| Quote #1
"As you can see, that leaves almost no time for brooding, lagging, plodding, or procrastinating, and if we stopped to think or laugh, we'd never get nothing done."
If you look more closely at this first statement, like Milo does, you might think the Lethargarians are making a grammatical mistake by saying, "we'd never get nothing done." But they're not. They do want to get nothing done. In the Doldrums, the point is to do as little as possible, and the Lethargarians fill up their schedules quite carefully to make sure that's exactly what happens. Every possible minute must be wasted. How does this work out for them?
| Quote #2
Milo's eyes opened wide, for there in front of him was a large dog with a perfectly normal head, four feet, and a tail – and the body of a loudly ticking alarm clock.
This character is a walking pun. He's a watchdog (as in a guard dog), and a dog with a giant watch inside of him. Like a watch, he tells you what time it is. Like a watchdog, he keeps track of how other people are using time and polices them to make sure they do so properly.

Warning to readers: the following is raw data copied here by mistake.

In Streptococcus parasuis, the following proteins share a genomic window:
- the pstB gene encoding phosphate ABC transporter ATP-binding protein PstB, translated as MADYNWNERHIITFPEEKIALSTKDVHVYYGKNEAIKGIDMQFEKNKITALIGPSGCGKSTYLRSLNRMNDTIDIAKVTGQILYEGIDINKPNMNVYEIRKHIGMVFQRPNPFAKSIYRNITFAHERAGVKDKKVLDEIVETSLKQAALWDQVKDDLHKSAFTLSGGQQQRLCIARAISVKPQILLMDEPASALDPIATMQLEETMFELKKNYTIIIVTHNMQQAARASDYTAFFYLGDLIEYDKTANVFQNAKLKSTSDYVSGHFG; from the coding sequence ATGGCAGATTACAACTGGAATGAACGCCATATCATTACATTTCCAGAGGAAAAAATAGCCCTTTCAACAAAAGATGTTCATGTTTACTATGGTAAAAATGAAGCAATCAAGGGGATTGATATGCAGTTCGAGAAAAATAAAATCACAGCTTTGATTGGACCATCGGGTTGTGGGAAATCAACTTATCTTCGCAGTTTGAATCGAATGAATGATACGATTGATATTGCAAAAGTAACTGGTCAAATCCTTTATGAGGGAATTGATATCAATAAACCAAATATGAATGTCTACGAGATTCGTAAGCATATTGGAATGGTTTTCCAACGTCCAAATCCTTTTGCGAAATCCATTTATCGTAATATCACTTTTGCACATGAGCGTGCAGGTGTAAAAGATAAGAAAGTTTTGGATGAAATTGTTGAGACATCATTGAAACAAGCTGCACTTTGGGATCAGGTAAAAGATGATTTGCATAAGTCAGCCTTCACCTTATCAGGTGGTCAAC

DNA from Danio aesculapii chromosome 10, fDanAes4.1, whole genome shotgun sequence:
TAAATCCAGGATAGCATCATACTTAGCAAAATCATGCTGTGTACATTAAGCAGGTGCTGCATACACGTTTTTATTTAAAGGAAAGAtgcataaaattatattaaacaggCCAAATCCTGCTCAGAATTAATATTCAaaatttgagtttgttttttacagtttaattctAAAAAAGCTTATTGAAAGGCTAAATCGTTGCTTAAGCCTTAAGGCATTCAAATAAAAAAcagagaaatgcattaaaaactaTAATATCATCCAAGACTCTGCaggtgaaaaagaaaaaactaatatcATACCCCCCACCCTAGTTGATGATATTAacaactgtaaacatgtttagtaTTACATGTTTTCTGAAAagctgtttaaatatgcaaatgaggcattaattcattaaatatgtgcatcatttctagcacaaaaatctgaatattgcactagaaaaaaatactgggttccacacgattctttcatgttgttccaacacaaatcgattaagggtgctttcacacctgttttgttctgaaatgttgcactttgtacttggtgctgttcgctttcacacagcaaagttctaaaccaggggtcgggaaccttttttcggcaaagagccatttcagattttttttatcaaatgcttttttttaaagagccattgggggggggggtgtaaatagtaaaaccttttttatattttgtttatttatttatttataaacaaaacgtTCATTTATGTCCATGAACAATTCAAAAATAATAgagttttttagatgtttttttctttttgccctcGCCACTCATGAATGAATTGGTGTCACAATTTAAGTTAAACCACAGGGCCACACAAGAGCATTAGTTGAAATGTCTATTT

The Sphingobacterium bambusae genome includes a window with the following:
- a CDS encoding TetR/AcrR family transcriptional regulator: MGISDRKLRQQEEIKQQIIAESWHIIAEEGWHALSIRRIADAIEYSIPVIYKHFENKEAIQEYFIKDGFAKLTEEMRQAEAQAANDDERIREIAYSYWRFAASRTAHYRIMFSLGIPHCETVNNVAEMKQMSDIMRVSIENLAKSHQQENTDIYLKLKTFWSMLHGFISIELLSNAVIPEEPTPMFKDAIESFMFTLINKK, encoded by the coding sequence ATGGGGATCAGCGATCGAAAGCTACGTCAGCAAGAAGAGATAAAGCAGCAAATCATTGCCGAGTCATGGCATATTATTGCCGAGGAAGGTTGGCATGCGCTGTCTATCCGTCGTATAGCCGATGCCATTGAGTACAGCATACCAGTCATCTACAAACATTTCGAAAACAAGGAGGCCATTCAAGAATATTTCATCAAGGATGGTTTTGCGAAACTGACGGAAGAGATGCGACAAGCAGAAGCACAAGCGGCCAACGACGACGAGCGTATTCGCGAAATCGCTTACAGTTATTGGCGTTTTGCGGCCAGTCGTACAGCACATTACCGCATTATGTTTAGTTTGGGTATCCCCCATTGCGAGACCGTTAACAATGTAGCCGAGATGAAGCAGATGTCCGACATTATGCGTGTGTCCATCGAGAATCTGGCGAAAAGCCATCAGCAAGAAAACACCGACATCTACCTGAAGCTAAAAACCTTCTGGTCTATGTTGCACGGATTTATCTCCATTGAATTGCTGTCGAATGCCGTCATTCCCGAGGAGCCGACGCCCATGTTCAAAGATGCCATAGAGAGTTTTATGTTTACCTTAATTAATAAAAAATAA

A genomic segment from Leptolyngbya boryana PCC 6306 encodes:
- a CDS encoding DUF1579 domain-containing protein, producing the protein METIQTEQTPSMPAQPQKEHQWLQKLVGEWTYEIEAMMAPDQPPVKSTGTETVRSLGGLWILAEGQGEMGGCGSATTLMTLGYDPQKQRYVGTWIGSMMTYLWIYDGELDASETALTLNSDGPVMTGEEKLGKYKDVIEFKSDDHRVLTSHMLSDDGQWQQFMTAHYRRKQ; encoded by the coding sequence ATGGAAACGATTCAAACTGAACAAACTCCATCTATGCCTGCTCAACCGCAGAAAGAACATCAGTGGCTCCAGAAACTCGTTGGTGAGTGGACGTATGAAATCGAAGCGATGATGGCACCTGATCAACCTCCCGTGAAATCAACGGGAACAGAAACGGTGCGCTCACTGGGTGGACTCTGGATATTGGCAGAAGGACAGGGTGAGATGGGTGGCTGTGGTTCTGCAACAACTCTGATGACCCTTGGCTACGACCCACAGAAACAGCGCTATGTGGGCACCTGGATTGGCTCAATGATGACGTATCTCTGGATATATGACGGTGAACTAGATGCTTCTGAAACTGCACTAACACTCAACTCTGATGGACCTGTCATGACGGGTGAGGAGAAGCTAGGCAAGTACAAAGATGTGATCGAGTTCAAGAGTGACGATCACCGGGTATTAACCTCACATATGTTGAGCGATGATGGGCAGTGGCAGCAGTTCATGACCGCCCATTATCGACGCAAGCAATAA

| Quote #3
"You see," he [Tock] continued, beginning to feel better, "once there was no time at all, and people found it very inconvenient. They never knew whether they were eating lunch or dinner, and they were always missing trains. So time was invented to help them keep track of the day and get places where they should. […] [I]t seemed as if there was much more [time] than could ever be used. […] People wasted it and even gave it away. Then we were given the job of seeing that no one wasted time again". (3.11)
Shmoop wonders how in the world you could even build a train, or a train station without time. Wouldn't all those construction workers just show up whenever they wanted and never get anything done? Despite how crazy this quotation sounds, it poses an interesting question: has time always existed? Or did we humans invent it? We'll give you a minute (or a day) for that whopper of a question to sink in.